In a performance filled with colour and vibrancy, Jayanti Mala paid tribute to her mother and guru, the late Sitara Devi, at the Hindustan Times Kala Ghoda Arts Festival on Wednesday. The Kathak legend passed away in November last year.
Jayanti paid tribute using Sitara Devi’s iconic device, the chaturanga. The chaturanga and tarana were traditionally classical vocal forms, interpreted as dance by Sitara Devi. On Wednesday, Jayanti performed with her students a chaturanga of her own composition.
Poised as gopis, with Jayanti wearing a green dupatta that had once belonged to her mother, the dancers entreated Lord Krishna to come and play with them.
“The chaturanga was a way of wooing a deity. Now that my mother is of the firmament, I was calling for her blessings too,” said Jayanti. “Sitara Devi was iconic in the field of Kathak and I hope to carry on her tradition in a new mould.”
Jayanti’s daughter, 23-year-old Rishika Mishra, performed next, to a soundtrack of trance, taking Kathak to a different level.
“My grandmother believed in me and always motivated me to dance,” she said.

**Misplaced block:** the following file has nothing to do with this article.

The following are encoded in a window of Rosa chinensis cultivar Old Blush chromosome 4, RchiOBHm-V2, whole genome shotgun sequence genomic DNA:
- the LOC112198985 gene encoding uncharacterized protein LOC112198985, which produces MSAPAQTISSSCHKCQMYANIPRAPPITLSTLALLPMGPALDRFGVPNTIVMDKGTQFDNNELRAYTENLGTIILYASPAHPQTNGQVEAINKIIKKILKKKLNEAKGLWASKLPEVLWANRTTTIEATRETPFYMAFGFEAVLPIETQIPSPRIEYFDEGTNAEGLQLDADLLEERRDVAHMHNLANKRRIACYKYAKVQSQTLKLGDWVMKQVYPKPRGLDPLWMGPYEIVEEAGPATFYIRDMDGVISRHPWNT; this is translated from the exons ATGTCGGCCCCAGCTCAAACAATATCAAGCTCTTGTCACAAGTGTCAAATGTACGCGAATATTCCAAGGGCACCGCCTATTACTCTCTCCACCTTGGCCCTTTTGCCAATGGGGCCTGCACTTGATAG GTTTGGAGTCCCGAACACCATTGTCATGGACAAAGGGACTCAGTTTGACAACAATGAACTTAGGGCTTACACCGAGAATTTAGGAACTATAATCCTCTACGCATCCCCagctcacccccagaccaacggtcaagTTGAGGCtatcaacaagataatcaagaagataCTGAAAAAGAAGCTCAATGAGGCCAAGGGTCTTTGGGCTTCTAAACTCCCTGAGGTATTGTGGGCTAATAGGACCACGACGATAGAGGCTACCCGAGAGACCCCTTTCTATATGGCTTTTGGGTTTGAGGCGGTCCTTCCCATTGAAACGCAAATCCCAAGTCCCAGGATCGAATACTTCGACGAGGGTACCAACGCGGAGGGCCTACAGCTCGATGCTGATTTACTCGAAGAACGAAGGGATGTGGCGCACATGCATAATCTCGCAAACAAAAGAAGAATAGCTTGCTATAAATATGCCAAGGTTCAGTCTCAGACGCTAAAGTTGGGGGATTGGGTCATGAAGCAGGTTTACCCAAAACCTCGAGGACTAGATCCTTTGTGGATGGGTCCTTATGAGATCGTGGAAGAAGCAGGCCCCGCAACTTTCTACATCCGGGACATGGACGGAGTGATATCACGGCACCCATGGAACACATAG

Jayanti added that her grandfather defied social convention to teach his three daughters Kathak at a time when it was considered unfit for women from good families. “Now, my daughter and I want to experiment to keep Kathak in tune with the changing times,” she said.
For the audience, the tribute was a memorable treat.
“Sitara Devi was world-famous and I have seen her performance on television. It was wonderful to see her daughter perform,” said RG Nitnaware, 53, a Kalyan resident who works at the Vidhan Sabha. His colleague RM Sardar, 55, said that it was just such performances that brought him back to the festival year after year. “It’s great that such performances are free for all at this festival,” he said.
Added banking executive Santosh Todur, 31, another regular at KGAF: “I was introduced to the energetic classical dance forms only this year. Enjoying this open-air spectacle makes me want to catch more of it in the future.”